# Add support for Left and Outer Joins - F32534

Idea created by Langevin on Sep 5, 2014
Under review
Score25

All relations in Gen fall into one of the following categories:

• Fully Mandatory,
• Fully Optional,
• Partially Mandatory,
• Denormalized (no direct relationship)

I believe that modelling these properties allows us to determine when we should like to have Left Joins, and Outer Joins, be available.

Fully Mandatory relations imply strictly Inner Joins.  For example:

S is header for T, t is details of S (the relation is fully mandatory)

Where DESIRED S is header for DESIRED T

The example above is a classic inner join.  This is functionality we have today.

Partially Mandatory relations imply that Parents may exist without children.  I propose that under these conditions the relation view should allow us to specify a left join.  For example :

x joins y; y joined  x (the relation is partial mandatory, x is required for  y, but x can stand alone)

Where DESIRED x joins SOME y

Where DESIRED y joined DESIRED x

Where SOME y joined Desired x

Cases 1 and 2 above are different in that the where clause is specifying which desired data is required. When the child is desired, the Left Join is not available since every child must have a parent (given our relationship).  1 is a left join, but 2 is a classic inner join.  I believe case 1 today is treated as an inner join but see no reason for this to be necessary.  Case 3 is a left join using the relation read from the child's perspective.  Code wise it would be functionally equivalent to 1.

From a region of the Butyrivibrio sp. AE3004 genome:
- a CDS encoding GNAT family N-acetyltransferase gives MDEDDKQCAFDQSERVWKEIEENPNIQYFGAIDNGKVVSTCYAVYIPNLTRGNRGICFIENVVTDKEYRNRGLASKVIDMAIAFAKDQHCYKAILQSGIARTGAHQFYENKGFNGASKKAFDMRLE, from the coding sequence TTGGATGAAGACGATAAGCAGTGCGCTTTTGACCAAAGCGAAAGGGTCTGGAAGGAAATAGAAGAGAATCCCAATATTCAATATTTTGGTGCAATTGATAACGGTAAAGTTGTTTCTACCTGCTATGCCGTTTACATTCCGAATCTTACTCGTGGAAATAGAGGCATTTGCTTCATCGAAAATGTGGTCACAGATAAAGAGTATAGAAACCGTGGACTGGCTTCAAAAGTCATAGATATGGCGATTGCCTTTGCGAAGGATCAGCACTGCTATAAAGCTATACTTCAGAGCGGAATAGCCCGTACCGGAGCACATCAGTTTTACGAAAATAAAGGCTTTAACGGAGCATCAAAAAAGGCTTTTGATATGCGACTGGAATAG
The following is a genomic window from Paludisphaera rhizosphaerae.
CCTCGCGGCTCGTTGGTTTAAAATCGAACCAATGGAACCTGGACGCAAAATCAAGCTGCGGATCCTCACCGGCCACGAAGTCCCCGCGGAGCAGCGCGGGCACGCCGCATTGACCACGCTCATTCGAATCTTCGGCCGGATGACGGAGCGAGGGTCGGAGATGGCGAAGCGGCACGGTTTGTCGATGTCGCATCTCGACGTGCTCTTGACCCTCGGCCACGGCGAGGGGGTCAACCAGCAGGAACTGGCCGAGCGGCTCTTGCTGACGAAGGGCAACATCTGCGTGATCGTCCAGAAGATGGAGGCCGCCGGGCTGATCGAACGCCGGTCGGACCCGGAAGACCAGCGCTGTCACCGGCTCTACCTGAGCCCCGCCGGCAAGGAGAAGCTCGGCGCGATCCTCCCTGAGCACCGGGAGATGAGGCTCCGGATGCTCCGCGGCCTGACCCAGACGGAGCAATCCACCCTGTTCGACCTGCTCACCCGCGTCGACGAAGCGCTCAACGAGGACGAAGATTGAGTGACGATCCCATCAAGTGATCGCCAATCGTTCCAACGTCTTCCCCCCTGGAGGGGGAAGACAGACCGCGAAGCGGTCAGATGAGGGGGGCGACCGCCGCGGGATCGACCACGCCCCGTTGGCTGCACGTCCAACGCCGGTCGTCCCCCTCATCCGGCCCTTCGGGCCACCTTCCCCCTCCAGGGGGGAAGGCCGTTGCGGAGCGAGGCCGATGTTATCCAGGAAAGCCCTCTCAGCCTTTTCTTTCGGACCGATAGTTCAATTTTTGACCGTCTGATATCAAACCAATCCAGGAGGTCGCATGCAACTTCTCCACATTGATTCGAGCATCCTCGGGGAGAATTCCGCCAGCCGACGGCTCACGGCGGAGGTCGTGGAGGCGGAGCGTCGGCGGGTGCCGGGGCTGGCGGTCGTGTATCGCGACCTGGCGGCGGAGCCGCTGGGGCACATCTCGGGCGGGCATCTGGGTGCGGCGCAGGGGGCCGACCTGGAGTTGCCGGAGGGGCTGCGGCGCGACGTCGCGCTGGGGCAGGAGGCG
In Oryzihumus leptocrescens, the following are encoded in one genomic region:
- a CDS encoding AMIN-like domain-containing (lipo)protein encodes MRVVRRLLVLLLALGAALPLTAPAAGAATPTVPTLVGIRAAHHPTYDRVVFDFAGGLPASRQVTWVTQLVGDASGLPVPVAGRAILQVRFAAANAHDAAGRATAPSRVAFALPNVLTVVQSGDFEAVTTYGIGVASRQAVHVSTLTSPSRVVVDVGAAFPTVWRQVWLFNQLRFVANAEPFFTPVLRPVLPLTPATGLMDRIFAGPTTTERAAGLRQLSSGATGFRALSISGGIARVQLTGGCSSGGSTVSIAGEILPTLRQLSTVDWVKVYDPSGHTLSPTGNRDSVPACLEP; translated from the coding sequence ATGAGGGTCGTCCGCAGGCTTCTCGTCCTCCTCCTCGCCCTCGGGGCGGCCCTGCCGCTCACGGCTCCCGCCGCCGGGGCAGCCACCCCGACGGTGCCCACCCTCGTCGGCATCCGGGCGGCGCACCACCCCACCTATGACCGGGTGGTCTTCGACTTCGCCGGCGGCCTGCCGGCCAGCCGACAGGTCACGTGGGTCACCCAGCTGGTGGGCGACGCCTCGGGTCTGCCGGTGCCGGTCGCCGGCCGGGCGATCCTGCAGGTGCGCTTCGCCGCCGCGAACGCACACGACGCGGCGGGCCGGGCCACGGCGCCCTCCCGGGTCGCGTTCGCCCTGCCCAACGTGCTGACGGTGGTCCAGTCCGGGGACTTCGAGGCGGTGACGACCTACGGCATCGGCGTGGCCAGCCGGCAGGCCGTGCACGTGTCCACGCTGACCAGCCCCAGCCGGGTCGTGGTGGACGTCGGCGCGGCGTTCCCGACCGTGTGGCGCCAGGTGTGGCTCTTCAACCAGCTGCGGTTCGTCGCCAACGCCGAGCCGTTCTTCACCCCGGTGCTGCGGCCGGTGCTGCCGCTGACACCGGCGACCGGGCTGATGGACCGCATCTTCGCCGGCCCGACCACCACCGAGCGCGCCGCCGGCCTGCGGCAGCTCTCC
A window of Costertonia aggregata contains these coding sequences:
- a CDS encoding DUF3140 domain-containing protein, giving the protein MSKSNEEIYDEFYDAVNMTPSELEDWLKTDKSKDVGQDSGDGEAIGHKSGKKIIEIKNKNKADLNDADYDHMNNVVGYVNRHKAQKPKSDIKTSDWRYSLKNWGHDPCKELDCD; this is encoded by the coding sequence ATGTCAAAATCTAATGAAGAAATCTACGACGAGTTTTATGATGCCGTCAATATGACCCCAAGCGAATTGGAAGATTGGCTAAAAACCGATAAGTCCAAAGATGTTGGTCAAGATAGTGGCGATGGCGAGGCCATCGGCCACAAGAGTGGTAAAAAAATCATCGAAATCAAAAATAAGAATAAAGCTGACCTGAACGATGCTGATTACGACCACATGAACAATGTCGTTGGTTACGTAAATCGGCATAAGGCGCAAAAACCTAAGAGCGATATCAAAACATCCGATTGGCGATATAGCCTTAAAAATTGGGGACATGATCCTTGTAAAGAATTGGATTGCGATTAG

Fully Optional relations imply that either parent or child can exist without the other.  For example:

Y Omits Z; Z omitted  Y (fully optional)

Where DESIRED y omits SOME z

Where SOME y omits  SOME z

Case 1 above shows an outer join in which Y is desired for any Zs that may exists.

Case 2 above shows a full outer join.

Denormalized relations

Widget id is found in 2 tables (u,v) with no obvious relation.

Instead of using relation views to join the tables in  a read each, attributes are used to join the tables.  For example:

Where SOME u.widget_id  = SOME v.widget_id

Where desired u.widget_id = desired v.widget_id

Where Desired u.widget_id = SOME v.widget_id

1 would be the full outer join, 2 would be the classic inner join, 3 is the left join

I haven't considered how using the keyword SOME will impact existing functionality, but used it for illustrating this point.  ANY as a keyword would work just as well.